ISMACH: >from Lomza Gubernia, Galicia, and Ukraina
HERTANU, ABRAMOVICI, LAUER: >from Dorohoi District, Romania
GRISARU, VATARU: >from Iasi, Romania

See my interactive family tree (requires Java 1.1.6 or better):
http://www.hashkedim.com

Please note: To send me email, please delete the REMOVE_THIS >from my
address.


Joe Armata <armata+@...>
 

a problem, because the name "Ruchla Germanovitch Karashov" means that
the second word, apparently a patronymic, has a gender problem, and
should be "Germanovna", "Daughter of Herman".
One thought: the name may have been translated >from "Ruchla z
Germanovitchov Karashov," which would have been grammatically OK (Ruchla,
nee Hermanovitch, Karashov).

Joe Armata
armata@...


Stan Goodman <stan@...>
 

On Sun, 11 Feb 2001 21:00:37, armata+@... (Joe Armata) opined:

a problem, because the name "Ruchla Germanovitch Karashov" means that
the second word, apparently a patronymic, has a gender problem, and
should be "Germanovna", "Daughter of Herman".
One thought: the name may have been translated >from "Ruchla z
Germanovitchov Karashov," which would have been grammatically OK (Ruchla,
nee Hermanovitch, Karashov).
That's good thinking, but I don't think I have ever seen such a name.
The usual construction is <name> z <father's given name>, which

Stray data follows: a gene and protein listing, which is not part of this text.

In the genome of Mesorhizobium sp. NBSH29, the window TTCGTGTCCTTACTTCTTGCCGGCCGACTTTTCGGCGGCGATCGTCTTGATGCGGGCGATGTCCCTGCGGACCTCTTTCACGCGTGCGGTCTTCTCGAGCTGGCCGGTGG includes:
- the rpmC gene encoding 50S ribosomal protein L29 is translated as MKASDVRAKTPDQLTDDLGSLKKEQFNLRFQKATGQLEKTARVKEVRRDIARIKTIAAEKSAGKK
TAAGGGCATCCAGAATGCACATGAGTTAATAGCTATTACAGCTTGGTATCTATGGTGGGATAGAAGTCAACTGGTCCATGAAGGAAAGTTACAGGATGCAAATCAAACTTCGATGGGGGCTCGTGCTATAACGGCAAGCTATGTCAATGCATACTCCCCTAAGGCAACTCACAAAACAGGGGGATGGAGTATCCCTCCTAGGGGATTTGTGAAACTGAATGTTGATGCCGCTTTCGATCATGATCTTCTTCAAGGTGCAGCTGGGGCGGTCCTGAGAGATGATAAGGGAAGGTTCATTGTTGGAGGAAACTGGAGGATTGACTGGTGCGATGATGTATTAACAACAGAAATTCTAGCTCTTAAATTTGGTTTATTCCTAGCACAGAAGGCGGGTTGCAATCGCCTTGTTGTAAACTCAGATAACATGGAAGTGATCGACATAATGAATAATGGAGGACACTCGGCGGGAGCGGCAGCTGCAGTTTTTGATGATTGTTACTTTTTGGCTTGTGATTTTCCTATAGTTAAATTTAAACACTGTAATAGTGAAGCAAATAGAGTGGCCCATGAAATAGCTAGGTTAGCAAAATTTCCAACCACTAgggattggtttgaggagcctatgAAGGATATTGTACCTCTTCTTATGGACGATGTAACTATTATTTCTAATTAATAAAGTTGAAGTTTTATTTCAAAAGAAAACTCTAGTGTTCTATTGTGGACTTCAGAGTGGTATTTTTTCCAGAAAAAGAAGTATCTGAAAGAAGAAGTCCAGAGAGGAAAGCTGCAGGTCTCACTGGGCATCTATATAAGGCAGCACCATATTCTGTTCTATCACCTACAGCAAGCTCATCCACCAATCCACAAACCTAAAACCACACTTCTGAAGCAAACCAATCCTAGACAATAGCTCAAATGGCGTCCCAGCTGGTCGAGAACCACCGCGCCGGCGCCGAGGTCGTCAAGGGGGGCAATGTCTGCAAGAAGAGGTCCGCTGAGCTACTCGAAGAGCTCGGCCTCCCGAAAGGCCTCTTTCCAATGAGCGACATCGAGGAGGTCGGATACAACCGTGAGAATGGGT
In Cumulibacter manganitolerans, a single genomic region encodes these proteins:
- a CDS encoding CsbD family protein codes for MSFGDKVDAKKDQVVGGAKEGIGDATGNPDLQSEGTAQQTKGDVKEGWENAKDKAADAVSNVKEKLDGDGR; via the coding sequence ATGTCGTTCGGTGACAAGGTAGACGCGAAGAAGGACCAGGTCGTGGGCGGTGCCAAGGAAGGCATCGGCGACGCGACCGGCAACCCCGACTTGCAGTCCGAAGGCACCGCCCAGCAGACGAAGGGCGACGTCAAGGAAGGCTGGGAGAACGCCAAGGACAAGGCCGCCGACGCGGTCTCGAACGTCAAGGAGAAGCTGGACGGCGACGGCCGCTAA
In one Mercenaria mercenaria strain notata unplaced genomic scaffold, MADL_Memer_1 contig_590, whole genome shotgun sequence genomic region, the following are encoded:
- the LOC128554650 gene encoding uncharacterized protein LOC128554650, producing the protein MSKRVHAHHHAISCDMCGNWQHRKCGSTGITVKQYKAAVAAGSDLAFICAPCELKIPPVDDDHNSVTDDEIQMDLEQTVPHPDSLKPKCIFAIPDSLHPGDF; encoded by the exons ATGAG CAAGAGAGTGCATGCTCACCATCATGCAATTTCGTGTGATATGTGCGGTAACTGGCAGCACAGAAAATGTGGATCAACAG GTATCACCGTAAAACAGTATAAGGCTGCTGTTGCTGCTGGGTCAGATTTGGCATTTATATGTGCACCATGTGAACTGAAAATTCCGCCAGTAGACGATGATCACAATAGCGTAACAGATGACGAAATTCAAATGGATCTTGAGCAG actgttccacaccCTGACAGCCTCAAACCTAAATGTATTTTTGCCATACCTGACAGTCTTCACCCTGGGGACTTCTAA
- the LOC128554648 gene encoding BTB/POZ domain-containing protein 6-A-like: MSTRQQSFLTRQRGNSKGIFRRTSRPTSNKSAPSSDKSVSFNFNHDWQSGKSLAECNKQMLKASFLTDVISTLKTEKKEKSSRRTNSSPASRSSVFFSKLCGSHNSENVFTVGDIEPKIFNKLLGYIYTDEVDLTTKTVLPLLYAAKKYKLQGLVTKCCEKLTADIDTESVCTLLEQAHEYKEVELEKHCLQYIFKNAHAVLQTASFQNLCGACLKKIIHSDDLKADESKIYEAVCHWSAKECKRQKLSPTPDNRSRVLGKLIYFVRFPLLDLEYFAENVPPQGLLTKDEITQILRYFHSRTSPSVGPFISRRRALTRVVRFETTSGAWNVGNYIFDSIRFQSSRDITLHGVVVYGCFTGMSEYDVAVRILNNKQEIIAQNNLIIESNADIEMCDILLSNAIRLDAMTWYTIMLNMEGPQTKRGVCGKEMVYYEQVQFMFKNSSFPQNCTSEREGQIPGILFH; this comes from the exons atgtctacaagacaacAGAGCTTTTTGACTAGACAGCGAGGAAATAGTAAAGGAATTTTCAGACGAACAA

doesn't fit your hypothesis. Nor have I ever seen a surname like
<root>ovichov. If you have seen either of these, please correct me. If
not, then any way you slice it, the name is problematic.


--
Stan Goodman, Qiryat Tiv'on, Israel

Searching:
NEACHOWICZ/NOACHOWICZ, NEJMAN/NAJMAN, ROKITA: >from Lomza Gubernia
ISMACH: >from Lomza Gubernia, Galicia, and Ukraina
HERTANU, ABRAMOVICI, LAUER: >from Dorohoi District, Romania
GRISARU, VATARU: >from Iasi, Romania

See my interactive family tree (requires Java 1.1.6 or better):
http://www.hashkedim.com

Please note: To send me email, please delete the REMOVE_THIS >from my
address.


Joe Armata <armata+@...>
 

a problem, because the name "Ruchla Germanovitch Karashov" means that
the second word, apparently a patronymic, has a gender problem, and
should be "Germanovna", "Daughter of Herman".
One thought: the name may have been translated >from "Ruchla z
Germanovitchov Karashov,"which would have been grammatically OK(Ruchla,
nee Hermanovitch, Karashov).
That's good thinking, but I don't think I have ever seen such a name.
The usual construction is <name> z <father's given name>, which
doesn't fit your hypothesis. Nor have I ever seen a surname like
<root>ovichov.

Here are some examples for some -ovichov maiden surnames recorded in
Polish:

Kazimierz 1811: Frajda "z Berkow Szmulowiczow"
Kazimierz 1813: Itta "z Berkowiczow"
Bialobrzegi 1845: Itta "z Zacharyaszowiczow"

I've also seen, as I think you mentioned, just father's first names used
with -ov:
Bialobrzegi 1867: Itta "z Zacharyaszow"

On a quick look-through of some records I have on hand, I couldn't find
any Russian records with specifically maiden -ovichov surnames, though I'm
certain I've seen them. But here are some other Russian maiden surnames
with -ov that work on the same principle:

Zakroczym 1877: Nekha "urozhdennoj z Frostov"
Mlawa 1887: Zlata "iz Shwartzbaumov"

So it's logical that if the maiden surname were Hermanovich, one way to
record it would be "z Hermanovichov".

And here's my favorite, >from a Polish record, recording in one long
complicated name Itta, born of Aron Wulwowicz, the wife of Lejbus
Szmulowicz:
Kazimierz 1811: Itta "z Aronow Wulwowiczow Lejbusiowa Szmulowiczowa"

Joe Armata
armata@...